Web design is fundamentally about visual communication. The most effective designers can keep their viewers’ attention long enough to communicate a message.
Companies have been making a big change lately as to how they communicate their messages online. Gone are the sites with walls of black text on a white background… and nothing else. And that’s a good thing. We’ve determined that most people aren’t inherently good at processing plain data, which is why 82 percent of people won’t bother to read a massive block of text word-for-word.
However, almost all humans are designed to think visually – 90 percent of information transmitted to the brain is visual, and visuals are processed 60,000 times faster than text. That’s why you need to incorporate visual best practices to ensure that your viewers get the most visual experience possible on your site.
According to Web Design Ledger, the biggest visual concept of all is contrast.
Contrast Establishes Visual Relationships
People have a natural desire to categorize objects by looking for their differences and assigning relationships among them. For example, things that appear larger suggest they are closer to us, and color variation might mean that one object is unique from the rest.
The funny thing about “uniqueness” is that objects are only unique because they contrast from the objects around them. Dramatic differences between objects suggest uniqueness, and therefore significance.
This is a great concept for visually optimizing your website. Remember that contrast makes elements stand out based on how they look in relation to their surroundings. An image that is larger than the rest draws attention to itself, as does a red paragraph amongst black ones. People can’t help it – their eyes naturally go right to the elements that are different.
Graphic designers can use this subconscious respect for visual contrast to convey a lot of information in just a single web space. By incorporating different relationships among your elements, you can organize your content and direct your user’s attention to your most important information.
7 Design Principles for Contrast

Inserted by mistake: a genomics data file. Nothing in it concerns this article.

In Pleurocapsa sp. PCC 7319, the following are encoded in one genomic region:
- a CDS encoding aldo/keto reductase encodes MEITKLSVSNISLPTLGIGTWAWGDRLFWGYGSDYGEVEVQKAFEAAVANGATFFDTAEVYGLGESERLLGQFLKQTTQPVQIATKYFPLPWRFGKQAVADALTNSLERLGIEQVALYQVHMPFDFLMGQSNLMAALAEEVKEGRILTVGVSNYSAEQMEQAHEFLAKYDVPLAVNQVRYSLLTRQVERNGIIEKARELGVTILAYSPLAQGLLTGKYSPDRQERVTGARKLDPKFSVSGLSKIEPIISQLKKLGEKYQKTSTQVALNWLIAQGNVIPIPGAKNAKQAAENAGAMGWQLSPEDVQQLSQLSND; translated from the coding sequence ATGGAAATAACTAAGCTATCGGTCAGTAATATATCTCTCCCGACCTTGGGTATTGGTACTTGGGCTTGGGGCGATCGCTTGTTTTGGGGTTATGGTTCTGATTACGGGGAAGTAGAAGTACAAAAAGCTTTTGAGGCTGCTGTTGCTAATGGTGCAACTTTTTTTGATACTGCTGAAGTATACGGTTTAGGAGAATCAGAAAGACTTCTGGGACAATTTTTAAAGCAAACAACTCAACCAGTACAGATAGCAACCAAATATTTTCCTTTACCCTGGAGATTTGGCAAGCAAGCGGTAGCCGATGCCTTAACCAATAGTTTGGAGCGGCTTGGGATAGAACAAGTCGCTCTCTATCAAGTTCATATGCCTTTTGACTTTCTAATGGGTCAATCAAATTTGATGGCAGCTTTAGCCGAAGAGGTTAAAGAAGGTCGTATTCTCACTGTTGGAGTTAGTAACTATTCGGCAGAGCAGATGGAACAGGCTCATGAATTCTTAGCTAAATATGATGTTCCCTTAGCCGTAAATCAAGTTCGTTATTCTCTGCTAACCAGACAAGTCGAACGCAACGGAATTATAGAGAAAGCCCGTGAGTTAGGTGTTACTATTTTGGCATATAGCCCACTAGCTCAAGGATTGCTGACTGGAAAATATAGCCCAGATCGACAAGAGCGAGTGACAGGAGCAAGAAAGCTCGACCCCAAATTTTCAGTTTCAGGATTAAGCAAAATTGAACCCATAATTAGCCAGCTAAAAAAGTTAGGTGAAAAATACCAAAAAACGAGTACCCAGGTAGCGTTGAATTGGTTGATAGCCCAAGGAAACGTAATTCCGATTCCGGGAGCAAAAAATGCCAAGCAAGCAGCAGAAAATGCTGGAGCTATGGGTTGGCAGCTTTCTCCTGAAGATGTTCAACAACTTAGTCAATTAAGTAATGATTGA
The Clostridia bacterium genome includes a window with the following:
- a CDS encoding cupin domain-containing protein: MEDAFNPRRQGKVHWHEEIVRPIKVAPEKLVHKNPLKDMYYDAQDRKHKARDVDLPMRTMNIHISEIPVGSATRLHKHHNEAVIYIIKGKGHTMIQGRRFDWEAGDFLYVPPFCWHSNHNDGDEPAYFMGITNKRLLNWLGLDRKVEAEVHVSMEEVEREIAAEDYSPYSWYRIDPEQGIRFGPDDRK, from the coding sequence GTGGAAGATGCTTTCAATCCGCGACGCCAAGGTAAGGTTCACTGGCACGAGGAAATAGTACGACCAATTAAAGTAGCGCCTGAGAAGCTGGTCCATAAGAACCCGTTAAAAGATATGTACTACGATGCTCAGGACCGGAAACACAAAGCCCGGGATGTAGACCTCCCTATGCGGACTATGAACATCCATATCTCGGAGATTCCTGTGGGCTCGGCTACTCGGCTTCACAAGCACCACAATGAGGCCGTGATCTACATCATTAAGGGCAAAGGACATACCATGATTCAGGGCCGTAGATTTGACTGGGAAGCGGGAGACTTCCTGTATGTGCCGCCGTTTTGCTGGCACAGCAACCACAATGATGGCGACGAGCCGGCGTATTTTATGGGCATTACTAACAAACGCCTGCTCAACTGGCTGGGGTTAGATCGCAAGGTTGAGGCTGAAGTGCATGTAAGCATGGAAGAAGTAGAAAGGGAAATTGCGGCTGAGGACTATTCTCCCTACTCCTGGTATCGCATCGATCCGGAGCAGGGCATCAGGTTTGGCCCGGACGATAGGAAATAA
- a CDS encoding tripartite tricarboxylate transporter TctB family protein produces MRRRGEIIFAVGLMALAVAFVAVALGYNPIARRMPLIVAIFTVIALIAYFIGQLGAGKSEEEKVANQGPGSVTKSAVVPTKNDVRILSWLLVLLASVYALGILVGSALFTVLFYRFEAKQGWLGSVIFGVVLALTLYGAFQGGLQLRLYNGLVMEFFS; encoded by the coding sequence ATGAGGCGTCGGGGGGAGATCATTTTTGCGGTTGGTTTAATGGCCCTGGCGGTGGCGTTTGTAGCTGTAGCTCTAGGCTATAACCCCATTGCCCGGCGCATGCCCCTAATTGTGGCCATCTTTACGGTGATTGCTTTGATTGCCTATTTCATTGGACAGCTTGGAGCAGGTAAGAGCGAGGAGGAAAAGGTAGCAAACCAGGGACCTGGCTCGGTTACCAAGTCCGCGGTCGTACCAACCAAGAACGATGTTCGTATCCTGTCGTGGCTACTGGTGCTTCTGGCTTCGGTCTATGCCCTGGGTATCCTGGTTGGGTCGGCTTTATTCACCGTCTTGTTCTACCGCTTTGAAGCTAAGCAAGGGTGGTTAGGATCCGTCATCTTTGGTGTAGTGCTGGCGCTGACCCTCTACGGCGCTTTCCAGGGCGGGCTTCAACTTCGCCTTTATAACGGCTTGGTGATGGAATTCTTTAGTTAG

So what kinds of visual relationships can you establish online?
There are surprisingly more than you might think, and we like to call them design principles. You can create contrast in your content based on:
What do you see when you look at this image? On the left, you see a small green circle surrounded by bigger black circles, and on the right is a larger freen circle surrounded by black gray circles. Right?
Wrong. Believe it or not, both of those orange circles are the same size.
Why does the one on the right seem bigger? It’s all about relativity. An object that is larger than other surrounding objects visually takes up more space and therefore demands more attention. Consequently, smaller objects are deemed less important and hold less visual power.
You can use this to your advantage by associating size with significance in your design. Make sure your largest page elements contain the most important information for your viewers. That way, you can guide your viewer’s eye to particular sections of your page in order of biggest to smallest visuals (and most to least significant content).
Try this technique with your text as well. Use big, emphasized type fonts to add order to the page, and use smaller size text with headings and subheadings.
Cruise America has a great example of using size to indicate importance. You look at their homepage, and the first thing your eye goes to is the “Made for Cruisin” heading in the top right. Why? Because it’s significantly bigger than any other textual element on the page, so your eye views it as the most important. Next, your eye probably goes to the picture of the father and daughter, because again – it’s larger than any of the other images.
The biggest elements on the page are the ones that demonstrate the most important concepts – that the company is “made for cruising,” and that it can provide you a great family experience.
You can use color to both organize your page and give it some personality. You can organize your colors to demand attention to specific sections, i.e. using bold, contrasting colors to emphasize buttons or color-coding content by category. You can also use web color psychology to add an emotional appeal to everything from your logo to your CTAs.